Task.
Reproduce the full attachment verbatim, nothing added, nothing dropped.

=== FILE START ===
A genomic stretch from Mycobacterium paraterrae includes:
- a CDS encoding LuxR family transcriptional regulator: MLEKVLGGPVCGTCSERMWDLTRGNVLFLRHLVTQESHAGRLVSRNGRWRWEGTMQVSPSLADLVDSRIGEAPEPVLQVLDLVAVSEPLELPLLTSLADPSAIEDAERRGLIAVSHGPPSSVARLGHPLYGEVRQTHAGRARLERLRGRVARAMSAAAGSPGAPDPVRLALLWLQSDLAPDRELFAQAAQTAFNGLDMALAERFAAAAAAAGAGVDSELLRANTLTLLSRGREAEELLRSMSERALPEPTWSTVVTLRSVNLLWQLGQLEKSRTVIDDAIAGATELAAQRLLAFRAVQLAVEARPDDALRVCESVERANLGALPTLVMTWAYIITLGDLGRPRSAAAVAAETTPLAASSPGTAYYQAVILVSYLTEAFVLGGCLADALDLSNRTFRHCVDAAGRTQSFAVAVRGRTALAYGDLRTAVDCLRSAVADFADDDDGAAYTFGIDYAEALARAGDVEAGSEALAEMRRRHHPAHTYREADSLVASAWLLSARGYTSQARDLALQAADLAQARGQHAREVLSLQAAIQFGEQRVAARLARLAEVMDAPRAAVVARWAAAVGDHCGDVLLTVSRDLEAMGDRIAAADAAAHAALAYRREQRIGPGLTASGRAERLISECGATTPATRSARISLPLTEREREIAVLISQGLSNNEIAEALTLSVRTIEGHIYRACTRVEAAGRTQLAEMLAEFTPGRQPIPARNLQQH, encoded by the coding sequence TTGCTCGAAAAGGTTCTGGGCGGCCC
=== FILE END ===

A genomic stretch from Mycobacterium paraterrae includes:
- a CDS encoding LuxR family transcriptional regulator: MLEKVLGGPVCGTCSERMWDLTRGNVLFLRHLVTQESHAGRLVSRNGRWRWEGTMQVSPSLADLVDSRIGEAPEPVLQVLDLVAVSEPLELPLLTSLADPSAIEDAERRGLIAVSHGPPSSVARLGHPLYGEVRQTHAGRARLERLRGRVARAMSAAAGSPGAPDPVRLALLWLQSDLAPDRELFAQAAQTAFNGLDMALAERFAAAAAAAGAGVDSELLRANTLTLLSRGREAEELLRSMSERALPEPTWSTVVTLRSVNLLWQLGQLEKSRTVIDDAIAGATELAAQRLLAFRAVQLAVEARPDDALRVCESVERANLGALPTLVMTWAYIITLGDLGRPRSAAAVAAETTPLAASSPGTAYYQAVILVSYLTEAFVLGGCLADALDLSNRTFRHCVDAAGRTQSFAVAVRGRTALAYGDLRTAVDCLRSAVADFADDDDGAAYTFGIDYAEALARAGDVEAGSEALAEMRRRHHPAHTYREADSLVASAWLLSARGYTSQARDLALQAADLAQARGQHAREVLSLQAAIQFGEQRVAARLARLAEVMDAPRAAVVARWAAAVGDHCGDVLLTVSRDLEAMGDRIAAADAAAHAALAYRREQRIGPGLTASGRAERLISECGATTPATRSARISLPLTEREREIAVLISQGLSNNEIAEALTLSVRTIEGHIYRACTRVEAAGRTQLAEMLAEFTPGRQPIPARNLQQH, encoded by the coding sequence TTGCTCGAAAAGGTTCTGGGCGGCCC